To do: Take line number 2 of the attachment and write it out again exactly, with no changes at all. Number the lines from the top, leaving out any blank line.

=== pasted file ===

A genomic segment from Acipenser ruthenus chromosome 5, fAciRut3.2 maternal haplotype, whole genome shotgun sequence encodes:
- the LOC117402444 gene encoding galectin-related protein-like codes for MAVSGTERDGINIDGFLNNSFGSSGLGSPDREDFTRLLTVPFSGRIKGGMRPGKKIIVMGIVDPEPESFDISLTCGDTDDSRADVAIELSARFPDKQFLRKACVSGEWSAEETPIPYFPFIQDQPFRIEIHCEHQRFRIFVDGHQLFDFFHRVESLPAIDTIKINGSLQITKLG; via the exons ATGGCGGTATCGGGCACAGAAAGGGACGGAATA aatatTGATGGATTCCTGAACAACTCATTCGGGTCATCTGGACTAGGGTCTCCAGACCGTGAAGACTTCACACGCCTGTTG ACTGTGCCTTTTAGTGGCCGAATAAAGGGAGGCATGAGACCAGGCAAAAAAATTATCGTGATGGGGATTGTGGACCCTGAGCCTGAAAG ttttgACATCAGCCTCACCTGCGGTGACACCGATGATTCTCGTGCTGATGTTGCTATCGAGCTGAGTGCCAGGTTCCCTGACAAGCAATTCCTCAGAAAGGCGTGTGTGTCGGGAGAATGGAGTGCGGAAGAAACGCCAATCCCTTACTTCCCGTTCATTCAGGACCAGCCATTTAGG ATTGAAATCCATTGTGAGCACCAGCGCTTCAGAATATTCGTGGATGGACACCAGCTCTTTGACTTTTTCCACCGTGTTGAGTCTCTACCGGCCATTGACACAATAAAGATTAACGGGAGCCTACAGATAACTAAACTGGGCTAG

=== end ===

- the LOC117402444 gene encoding galectin-related protein-like codes for MAVSGTERDGINIDGFLNNSFGSSGLGSPDREDFTRLLTVPFSGRIKGGMRPGKKIIVMGIVDPEPESFDISLTCGDTDDSRADVAIELSARFPDKQFLRKACVSGEWSAEETPIPYFPFIQDQPFRIEIHCEHQRFRIFVDGHQLFDFFHRVESLPAIDTIKINGSLQITKLG; via the exons ATGGCGGTATCGGGCACAGAAAGGGACGGAATA aatatTGATGGATTCCTGAACAACTCATTCGGGTCATCTGGACTAGGGTCTCCAGACCGTGAAGACTTCACACGCCTGTTG ACTGTGCCTTTTAGTGGCCGAATAAAGGGAGGCATGAGACCAGGCAAAAAAATTATCGTGATGGGGATTGTGGACCCTGAGCCTGAAAG ttttgACATCAGCCTCACCTGCGGTGACACCGATGATTCTCGTGCTGATGTTGCTATCGAGCTGAGTGCCAGGTTCCCTGACAAGCAATTCCTCAGAAAGGCGTGTGTGTCGGGAGAATGGAGTGCGGAAGAAACGCCAATCCCTTACTTCCCGTTCATTCAGGACCAGCCATTTAGG ATTGAAATCCATTGTGAGCACCAGCGCTTCAGAATATTCGTGGATGGACACCAGCTCTTTGACTTTTTCCACCGTGTTGAGTCTCTACCGGCCATTGACACAATAAAGATTAACGGGAGCCTACAGATAACTAAACTGGGCTAG